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Friday, July 14, 2006

Shocked, just shocked...duh

The New York Times seems to be on a roll -- giving narrative form to the commonplace corruptions of university and academic life. Yesterday it was the market-driven corruption of secondary school textbook writing. Today it is the special treatment student athletes receive at the big-time sports schools.

The story of Auburn's academic accommodation to football players is hardly a shocking revelation to many of us who have worked in and around Auburn-like institutions, but it certainly rises to the level of embarrassment when it becomes a front page story in the Times. The fact that athletic program personnel would work hard to make the burdens of education as light as possible for the students under their charge is bad enough, but when academicians assist that process by corrupting the classroom, a line has been crossed.

Again I have to note that I am not fully innocent in this regard. Back in my days at a major midwest school that was sports-crazy I took on the role of setting up a special faculty advising system for the basketball and football teams. I did so as part of my role in faculty governance rather than as a "fan", although I have to admit to being a bit obsessed with whether our teams won or lost in those days. The advising system we set up (which I think lasted for many years after my departure and that of the coach who helped create it) was actually more focused on providing support and mentoring for the kids than in making their academic life easier. And the results were pretty good -- they not only remained "eligible" throughout their academic careers, but several star players actually graduated on schedule under the system, although there were some cases where the students were sent packing despite their athletic promise.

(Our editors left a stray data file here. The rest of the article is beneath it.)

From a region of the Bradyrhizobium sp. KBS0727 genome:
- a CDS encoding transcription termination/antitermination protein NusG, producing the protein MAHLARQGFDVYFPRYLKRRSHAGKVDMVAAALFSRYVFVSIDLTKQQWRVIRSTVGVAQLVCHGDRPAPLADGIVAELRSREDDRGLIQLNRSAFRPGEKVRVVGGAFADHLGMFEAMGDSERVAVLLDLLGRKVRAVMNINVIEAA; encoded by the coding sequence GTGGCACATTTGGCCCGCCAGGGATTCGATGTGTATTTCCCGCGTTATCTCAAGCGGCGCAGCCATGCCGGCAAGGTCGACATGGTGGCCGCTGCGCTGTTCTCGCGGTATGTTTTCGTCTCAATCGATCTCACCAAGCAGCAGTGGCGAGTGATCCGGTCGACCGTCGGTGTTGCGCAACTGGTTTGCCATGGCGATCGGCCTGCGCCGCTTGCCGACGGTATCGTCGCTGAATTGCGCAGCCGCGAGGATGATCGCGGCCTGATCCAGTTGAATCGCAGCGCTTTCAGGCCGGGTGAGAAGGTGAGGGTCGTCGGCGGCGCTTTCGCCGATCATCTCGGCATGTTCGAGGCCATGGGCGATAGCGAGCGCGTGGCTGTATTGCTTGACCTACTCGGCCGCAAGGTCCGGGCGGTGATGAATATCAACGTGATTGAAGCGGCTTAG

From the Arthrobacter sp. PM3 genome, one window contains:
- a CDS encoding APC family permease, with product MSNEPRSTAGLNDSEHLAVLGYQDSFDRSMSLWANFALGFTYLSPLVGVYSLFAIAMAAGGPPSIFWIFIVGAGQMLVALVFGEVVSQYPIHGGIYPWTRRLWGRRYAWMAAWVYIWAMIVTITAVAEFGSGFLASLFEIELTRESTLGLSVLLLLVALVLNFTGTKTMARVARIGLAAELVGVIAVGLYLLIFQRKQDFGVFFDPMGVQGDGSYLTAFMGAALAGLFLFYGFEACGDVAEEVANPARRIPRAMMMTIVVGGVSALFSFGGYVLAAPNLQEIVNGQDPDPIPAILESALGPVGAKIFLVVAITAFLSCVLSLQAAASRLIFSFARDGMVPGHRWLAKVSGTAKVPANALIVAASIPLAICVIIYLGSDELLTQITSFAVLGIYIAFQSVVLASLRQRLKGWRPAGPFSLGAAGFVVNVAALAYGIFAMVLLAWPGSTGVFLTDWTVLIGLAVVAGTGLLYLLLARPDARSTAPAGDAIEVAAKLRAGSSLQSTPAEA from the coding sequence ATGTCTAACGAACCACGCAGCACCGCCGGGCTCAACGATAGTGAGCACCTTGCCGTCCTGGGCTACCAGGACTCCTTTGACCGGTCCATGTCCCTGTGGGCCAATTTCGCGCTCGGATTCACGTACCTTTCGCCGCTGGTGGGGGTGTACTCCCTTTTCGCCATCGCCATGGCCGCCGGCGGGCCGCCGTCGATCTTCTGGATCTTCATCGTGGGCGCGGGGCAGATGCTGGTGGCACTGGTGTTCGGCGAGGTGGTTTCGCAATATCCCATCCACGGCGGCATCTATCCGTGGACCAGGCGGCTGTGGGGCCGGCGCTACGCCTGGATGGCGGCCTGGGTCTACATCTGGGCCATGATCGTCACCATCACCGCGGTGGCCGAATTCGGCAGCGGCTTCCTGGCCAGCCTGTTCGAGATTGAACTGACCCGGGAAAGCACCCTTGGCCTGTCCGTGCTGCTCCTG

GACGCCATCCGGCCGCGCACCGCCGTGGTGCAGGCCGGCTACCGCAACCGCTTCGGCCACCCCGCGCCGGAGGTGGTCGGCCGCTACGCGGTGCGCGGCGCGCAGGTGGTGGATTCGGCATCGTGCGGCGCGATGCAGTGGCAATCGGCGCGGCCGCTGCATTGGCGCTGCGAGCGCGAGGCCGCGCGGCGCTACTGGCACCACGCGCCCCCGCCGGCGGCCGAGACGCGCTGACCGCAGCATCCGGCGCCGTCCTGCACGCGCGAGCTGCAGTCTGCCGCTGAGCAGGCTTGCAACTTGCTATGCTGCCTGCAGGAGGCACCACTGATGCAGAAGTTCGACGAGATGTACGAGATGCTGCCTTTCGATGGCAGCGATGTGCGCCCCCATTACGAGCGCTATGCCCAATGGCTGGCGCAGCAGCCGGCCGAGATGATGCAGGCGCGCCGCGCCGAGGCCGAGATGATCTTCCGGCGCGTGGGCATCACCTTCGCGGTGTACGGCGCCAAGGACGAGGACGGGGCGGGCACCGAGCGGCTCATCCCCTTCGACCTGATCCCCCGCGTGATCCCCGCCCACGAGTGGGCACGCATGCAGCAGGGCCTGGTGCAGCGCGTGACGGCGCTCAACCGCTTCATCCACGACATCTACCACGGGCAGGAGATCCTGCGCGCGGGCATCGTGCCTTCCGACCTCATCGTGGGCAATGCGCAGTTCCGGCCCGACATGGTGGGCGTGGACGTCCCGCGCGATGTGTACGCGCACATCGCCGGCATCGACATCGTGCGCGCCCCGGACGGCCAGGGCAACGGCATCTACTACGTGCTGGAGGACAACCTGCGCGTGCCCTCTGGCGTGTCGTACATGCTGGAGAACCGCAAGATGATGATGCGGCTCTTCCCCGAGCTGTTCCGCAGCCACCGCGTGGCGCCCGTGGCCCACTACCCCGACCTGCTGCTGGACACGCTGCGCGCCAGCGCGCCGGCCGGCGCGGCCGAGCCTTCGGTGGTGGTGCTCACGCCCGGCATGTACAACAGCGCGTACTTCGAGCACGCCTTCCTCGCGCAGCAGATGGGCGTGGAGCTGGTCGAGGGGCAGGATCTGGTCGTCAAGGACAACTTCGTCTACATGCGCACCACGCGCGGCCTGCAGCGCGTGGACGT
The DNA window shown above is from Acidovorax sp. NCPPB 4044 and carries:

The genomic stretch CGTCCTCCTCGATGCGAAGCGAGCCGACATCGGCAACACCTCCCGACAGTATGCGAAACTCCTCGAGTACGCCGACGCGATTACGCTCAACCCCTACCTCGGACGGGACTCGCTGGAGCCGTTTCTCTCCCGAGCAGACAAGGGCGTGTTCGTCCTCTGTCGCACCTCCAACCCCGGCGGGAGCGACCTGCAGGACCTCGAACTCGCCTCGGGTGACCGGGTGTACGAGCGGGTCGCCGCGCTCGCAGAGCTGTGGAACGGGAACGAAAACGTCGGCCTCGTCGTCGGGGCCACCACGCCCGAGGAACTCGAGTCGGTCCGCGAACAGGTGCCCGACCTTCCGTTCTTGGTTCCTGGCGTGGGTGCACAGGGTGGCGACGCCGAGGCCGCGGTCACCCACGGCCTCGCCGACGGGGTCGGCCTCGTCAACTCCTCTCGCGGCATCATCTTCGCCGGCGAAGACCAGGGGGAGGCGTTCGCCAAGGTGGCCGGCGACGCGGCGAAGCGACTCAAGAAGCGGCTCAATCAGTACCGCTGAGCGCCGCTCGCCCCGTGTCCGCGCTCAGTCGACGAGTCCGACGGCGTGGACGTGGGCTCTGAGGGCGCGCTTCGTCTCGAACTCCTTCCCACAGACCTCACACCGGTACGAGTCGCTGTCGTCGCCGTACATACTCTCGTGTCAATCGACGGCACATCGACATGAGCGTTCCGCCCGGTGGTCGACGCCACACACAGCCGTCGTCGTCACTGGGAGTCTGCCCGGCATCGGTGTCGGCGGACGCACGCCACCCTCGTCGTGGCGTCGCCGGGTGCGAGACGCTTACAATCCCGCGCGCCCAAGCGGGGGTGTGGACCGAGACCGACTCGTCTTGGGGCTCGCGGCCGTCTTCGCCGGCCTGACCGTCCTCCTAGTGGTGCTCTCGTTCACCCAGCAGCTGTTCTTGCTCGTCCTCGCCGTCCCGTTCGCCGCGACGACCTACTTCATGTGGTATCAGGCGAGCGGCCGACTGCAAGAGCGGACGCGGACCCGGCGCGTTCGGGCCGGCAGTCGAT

In short, if done the right way and for the right reasons, there is a role for faculty to play in such situations that does not involve prostituting themselves for an autographed football or promises of other rewards. At minimum the faculty got the satisfaction of helping those students convert an exploitive situation (the universities are clearly in the situation of getting more out of them than it is giving in return) into realized opportunities. That said, when one of the teams did well and found itself competing for the national championship, the advising/mentoring faculty were offered tickets to the games and were able to share in some way in the success of the students they had been working with. Overall a positive outcome without the sleaze.... Or at least that is the way I remember it....

But in the case of at least one sociology prof at Auburn, there seems much to be concerned about....


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